The post-industrial communities of the Midwest are shaking off their Rust Belt label to emerge as leaders in the blue and green economies.
As climate change hammers communities across the country, with extreme weather taxing municipal water, road, and transit systems, and heat waves wreaking havoc, local leaders have to press hard to build greener, more resilient infrastructures to protect the health and well-being of residents.
The $1.2 trillion federal Bipartisan Infrastructure Law passed last year is the nation’s largest infrastructure investment ever. The investment package includes over $55 billion towards water infrastructure. While an historic and not insignificant amount, that is still less than one-quarter of what the American Society of Civil Engineers estimates is needed to repair and renew water infrastructure.
Not surprisingly, more local governments are having to do the work of building resilient and greener communities themselves. And, given their history, who would have thought leadership in this would be coming from the industrial communities of the so-called Rust Belt?
The industrial communities of the Midwest are infamous for heavy industry, pollution, and the resulting damage done to the Great Lakes. In fact, four Great Lakes rivers actually caught fire in late 1960s: the Buffalo, the Chicago, the Rouge near Detroit, and most infamously, the Cuyahoga in Cleveland—in some measure spurring the modern environmental movement.
This region also has the real and the perceived reputation of having some of the nation’s oldest, most battered and ailing infrastructure. And Midwestern industrial communities are home to the most intense segregation, racial, and socioeconomic disparities, many of which manifest in environmental inequalities.
So as communities around the country struggle with similar challenges, a coalition of Midwest industrial communities is taking real action themselves, breaking new ground and providing new models for sustainable and equitable green community-building nationwide.
The RISC initiative (Resilient Infrastructure for Sustainable Communities) is a network of resilience and sustainability leaders from communities across the Great Lakes working together to discuss successes, identify how to tackle problems, and build new pathways to meet the challenge of climate change and forging inclusive green communities.
Supported by the Chicago area-based Great Lakes Protection Fund, RISC’s work has sought to reduce transactional costs for larger-scale projects across the region via efficiencies of scale and transfer of risk. It has also been able to attract significant private financing to greening efforts that demonstrate how infrastructure updates don’t have to rely only on government funding.
For example, assisted by RISC, in 2021 the Buffalo Sewer Authority closed on a $54 million Environmental Impact Bond—the country's largest to date—to finance green infrastructure and stormwater mitigation projects as part of its Rain Check 2.0 initiative.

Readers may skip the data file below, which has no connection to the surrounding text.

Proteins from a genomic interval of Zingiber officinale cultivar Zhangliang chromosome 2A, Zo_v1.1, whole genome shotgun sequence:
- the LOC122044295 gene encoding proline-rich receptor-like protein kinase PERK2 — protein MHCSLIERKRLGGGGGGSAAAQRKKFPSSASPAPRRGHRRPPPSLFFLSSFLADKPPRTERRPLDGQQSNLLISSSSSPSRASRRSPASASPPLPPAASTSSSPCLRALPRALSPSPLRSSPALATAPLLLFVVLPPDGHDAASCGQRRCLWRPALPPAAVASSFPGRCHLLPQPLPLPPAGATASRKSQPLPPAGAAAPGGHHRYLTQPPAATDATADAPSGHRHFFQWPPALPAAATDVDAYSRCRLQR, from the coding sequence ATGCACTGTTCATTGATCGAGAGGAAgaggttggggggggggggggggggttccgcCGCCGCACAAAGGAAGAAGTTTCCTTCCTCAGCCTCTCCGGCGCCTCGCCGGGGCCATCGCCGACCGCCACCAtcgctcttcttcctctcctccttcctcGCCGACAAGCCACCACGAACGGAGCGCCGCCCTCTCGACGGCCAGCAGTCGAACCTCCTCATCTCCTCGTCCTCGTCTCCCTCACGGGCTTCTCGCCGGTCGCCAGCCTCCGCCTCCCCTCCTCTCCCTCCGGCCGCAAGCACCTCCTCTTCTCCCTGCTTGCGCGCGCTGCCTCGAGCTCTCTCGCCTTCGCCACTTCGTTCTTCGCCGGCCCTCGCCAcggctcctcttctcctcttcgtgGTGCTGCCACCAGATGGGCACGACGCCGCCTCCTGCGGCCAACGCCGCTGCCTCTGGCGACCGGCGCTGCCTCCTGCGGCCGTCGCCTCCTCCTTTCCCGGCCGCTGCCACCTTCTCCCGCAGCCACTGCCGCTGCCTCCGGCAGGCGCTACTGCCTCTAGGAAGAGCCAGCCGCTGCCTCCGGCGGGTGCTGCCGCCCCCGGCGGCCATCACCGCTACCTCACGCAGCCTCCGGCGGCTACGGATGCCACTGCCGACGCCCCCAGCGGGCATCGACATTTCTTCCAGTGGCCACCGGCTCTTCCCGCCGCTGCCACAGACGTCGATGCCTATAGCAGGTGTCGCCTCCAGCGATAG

Buffalo Sewer will use the bond proceeds to design and implement green infrastructure to capture stormwater, reduce combined sewer overflows, and enhance community benefits, including new jobs for underserved populations. Six priority combined sewer overflow basins that serve 48 percent of Buffalo's residents are the focus for the green infrastructure investments selected based on social and economic equity considerations in addition to stormwater management needs. The city projects that the investment also will lead to approximately 700 family-sustaining jobs in the community.
Similarly, the Milwaukee Metropolitan Sewerage District is leading a nearly $50 million initiative (Phase I/II) called Community-based Green Infrastructure Partnership that will create 23.5 million gallons of stormwater capture capacity and accelerate improvements to water quality, workforce development, and environmental justice. This partnership relies entirely on state infrastructure revolving funds—state bond-issuing entities capitalized with an initial federal or state contribution—which the federal government is supporting in the Bipartisan Infrastructure Law.
Both Buffalo’s and Milwaukee’s models are easily replicable ways to fund innovative projects that deliver social and environmental outcomes. And several dozen other RISC network communities from Pittsburgh to South Bend, Indiana, to Chicago are engaged in other new approaches to meet climate-change driven infrastructure challenges.
They are also developing new models for how these investments can attend to historic environmental injustices, and ensure marginalized populations also enjoy a green and healthy community. As a recent report from RISC demonstrates, Midwest industrial communities and their large communities of color are now poised to derive some of the greatest benefits from investment in green infrastructure guided with a justice-oriented approach.
As the wellspring of the auto, aviation, steel, oil, and many other industries that powered America’s rise in the 20th century, the industrial Midwest was the crucible of innovation and the engine of the economy. Today the nation and the world need solutions for more sustainable and equitable communities.
Seen for so many years as the “old industry” Rust Belt, the Midwest can reprise its leadership role in solving the problems of today—shaking off its “rust” for leadership in the emerging blue economy, and now the green economy.